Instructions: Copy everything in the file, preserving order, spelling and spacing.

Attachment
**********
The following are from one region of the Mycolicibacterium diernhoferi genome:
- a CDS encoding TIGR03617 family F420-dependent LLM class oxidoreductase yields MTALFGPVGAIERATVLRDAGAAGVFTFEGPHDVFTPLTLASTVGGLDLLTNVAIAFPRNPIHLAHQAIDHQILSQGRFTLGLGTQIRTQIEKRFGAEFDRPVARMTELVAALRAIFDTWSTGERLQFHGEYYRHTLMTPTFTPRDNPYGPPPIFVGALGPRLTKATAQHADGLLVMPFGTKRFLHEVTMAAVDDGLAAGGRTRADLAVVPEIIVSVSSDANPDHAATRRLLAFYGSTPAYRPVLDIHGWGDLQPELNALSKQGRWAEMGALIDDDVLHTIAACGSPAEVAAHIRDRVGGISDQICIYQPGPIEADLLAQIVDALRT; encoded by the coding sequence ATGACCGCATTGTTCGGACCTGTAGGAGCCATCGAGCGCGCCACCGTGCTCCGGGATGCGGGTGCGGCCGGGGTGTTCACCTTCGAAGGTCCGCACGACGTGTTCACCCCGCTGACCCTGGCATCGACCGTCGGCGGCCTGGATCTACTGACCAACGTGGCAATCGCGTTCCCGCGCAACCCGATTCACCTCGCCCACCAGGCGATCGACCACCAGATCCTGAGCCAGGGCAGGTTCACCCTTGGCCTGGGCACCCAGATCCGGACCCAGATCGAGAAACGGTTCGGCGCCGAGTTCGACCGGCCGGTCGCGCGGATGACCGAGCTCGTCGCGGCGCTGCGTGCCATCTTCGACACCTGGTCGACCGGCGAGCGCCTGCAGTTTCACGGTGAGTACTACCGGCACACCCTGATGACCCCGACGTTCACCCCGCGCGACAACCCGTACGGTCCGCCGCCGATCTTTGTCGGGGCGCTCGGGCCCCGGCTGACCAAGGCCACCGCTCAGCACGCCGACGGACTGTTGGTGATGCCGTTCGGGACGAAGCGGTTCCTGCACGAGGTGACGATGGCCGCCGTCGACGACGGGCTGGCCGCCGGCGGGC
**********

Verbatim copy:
The following are from one region of the Mycolicibacterium diernhoferi genome:
- a CDS encoding TIGR03617 family F420-dependent LLM class oxidoreductase yields MTALFGPVGAIERATVLRDAGAAGVFTFEGPHDVFTPLTLASTVGGLDLLTNVAIAFPRNPIHLAHQAIDHQILSQGRFTLGLGTQIRTQIEKRFGAEFDRPVARMTELVAALRAIFDTWSTGERLQFHGEYYRHTLMTPTFTPRDNPYGPPPIFVGALGPRLTKATAQHADGLLVMPFGTKRFLHEVTMAAVDDGLAAGGRTRADLAVVPEIIVSVSSDANPDHAATRRLLAFYGSTPAYRPVLDIHGWGDLQPELNALSKQGRWAEMGALIDDDVLHTIAACGSPAEVAAHIRDRVGGISDQICIYQPGPIEADLLAQIVDALRT; encoded by the coding sequence ATGACCGCATTGTTCGGACCTGTAGGAGCCATCGAGCGCGCCACCGTGCTCCGGGATGCGGGTGCGGCCGGGGTGTTCACCTTCGAAGGTCCGCACGACGTGTTCACCCCGCTGACCCTGGCATCGACCGTCGGCGGCCTGGATCTACTGACCAACGTGGCAATCGCGTTCCCGCGCAACCCGATTCACCTCGCCCACCAGGCGATCGACCACCAGATCCTGAGCCAGGGCAGGTTCACCCTTGGCCTGGGCACCCAGATCCGGACCCAGATCGAGAAACGGTTCGGCGCCGAGTTCGACCGGCCGGTCGCGCGGATGACCGAGCTCGTCGCGGCGCTGCGTGCCATCTTCGACACCTGGTCGACCGGCGAGCGCCTGCAGTTTCACGGTGAGTACTACCGGCACACCCTGATGACCCCGACGTTCACCCCGCGCGACAACCCGTACGGTCCGCCGCCGATCTTTGTCGGGGCGCTCGGGCCCCGGCTGACCAAGGCCACCGCTCAGCACGCCGACGGACTGTTGGTGATGCCGTTCGGGACGAAGCGGTTCCTGCACGAGGTGACGATGGCCGCCGTCGACGACGGGCTGGCCGCCGGCGGGC